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In ICA exhibit, Ortega argues for closer look

Susan Saccoccia
Susan Saccoccia
In ICA exhibit, Ortega argues for closer look
Damián Ortega’s “Cosmic Thing,” a disassembled Volkswagen Beetle. The mammoth work commands the gallery at the Institute of Contemporary Art, Boston, the site of “Do It Yourself,” the first career survey of the artist’s work. (Photo: John Kennard)

Mexican artist Damián Ortega’s “Tortillas’ Construction Module” (1998) might serve as his manifesto. An interlocking, vertical stack of baked tortillas, each notched on four sides, it can be reassembled in a variety of ways. Like the exhibition as a whole that is on view at the Institute of Contemporary Art, Boston, until Jan. 17, 2010, it explores objects on their way to becoming something else.

A political cartoonist with sculpture, Ortega probes how things work and connect — as well as the workings of physical and social structures that produce them. Often disarmingly simple and playful, his works have larger implications, often hinted at by their titles.

Organized by Ortega with Tate Modern curator Jessica Morgan, who also collaborated with him on the exhibition catalog, the exhibition “Damián Ortega: Do It Yourself” is the first career survey of Ortega. Its 19 works include sculpture, photography and video created over the past decade.

The works examine the parts and whole of phenomena large and small, from a dissection of a tennis ball to expose its writhing core of rubber strips, on view as a video, to an installation that laments the futility of vast public housing projects.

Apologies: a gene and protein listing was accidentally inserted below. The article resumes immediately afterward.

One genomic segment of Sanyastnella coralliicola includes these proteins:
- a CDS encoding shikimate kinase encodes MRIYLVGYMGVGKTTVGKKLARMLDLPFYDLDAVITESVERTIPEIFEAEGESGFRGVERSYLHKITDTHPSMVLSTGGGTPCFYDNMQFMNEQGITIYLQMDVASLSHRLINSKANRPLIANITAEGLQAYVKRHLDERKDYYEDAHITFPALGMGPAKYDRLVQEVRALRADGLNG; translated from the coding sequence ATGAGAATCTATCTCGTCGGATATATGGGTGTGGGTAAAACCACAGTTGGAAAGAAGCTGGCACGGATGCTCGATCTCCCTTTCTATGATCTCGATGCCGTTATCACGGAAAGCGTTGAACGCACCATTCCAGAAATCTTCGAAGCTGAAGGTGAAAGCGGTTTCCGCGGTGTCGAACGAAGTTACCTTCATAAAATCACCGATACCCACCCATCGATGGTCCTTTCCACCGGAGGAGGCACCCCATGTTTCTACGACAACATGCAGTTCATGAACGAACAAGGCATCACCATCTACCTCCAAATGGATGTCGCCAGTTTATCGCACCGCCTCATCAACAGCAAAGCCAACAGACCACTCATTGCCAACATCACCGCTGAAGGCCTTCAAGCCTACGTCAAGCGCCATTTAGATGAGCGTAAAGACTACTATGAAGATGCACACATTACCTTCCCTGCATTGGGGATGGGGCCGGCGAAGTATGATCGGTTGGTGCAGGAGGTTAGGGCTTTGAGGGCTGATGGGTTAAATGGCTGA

Ortega has wavy black hair and a light mustache, and speaks in a modest and thoughtful manner. When asked what he learned by bringing a decade’s worth of works together for the first time, Ortega, 42, replied, “When my brother and I were very young, we cut open a tennis ball to discover the monster inside. Years later, I continue with that same idea of cutting open and deconstructing something to see how it works.”

Near the tortilla tower, Ortega displays an ear of corn, another Mexican staple. Each of its kernels is numbered as if for scientific analysis.

Scrutiny of the everyday is very much the business of these works.

The mammoth work that commands the cavernous gallery is “Cosmic Thing” (2002), Ortega’s deconstruction of a Volkswagen Beetle. Every one of its parts exuberantly protrudes from the car’s skeletal frame, which is suspended from the gallery ceiling. When his own Beetle ran its last mile, Ortega gave it a ritual burial near the Volkswagen plant in Mexico. The sculpture pays homage to the low-cost vehicle that put his country on the road as well as the do-it-yourself culture of car repair spawned by its ubiquitous, swappable parts.

Likewise, many works on view use materials that can be readily reassembled for other uses. A group of “Autoconstructions” that Ortega concocted in his apartment binds chairs into bridges and other structures that have nothing to do with their function as furniture.

Ortega has the satiric eye of the political cartoonist he was earlier in his career and a humanist’s respect for the power of individuals to critique their world. He is heir to the conceptual artist’s preference for ideas over representation. He also inherits the early 20th century Dadaists’ iconoclastic use of junk in objects of art, and often expresses his own vision with the most modest of means.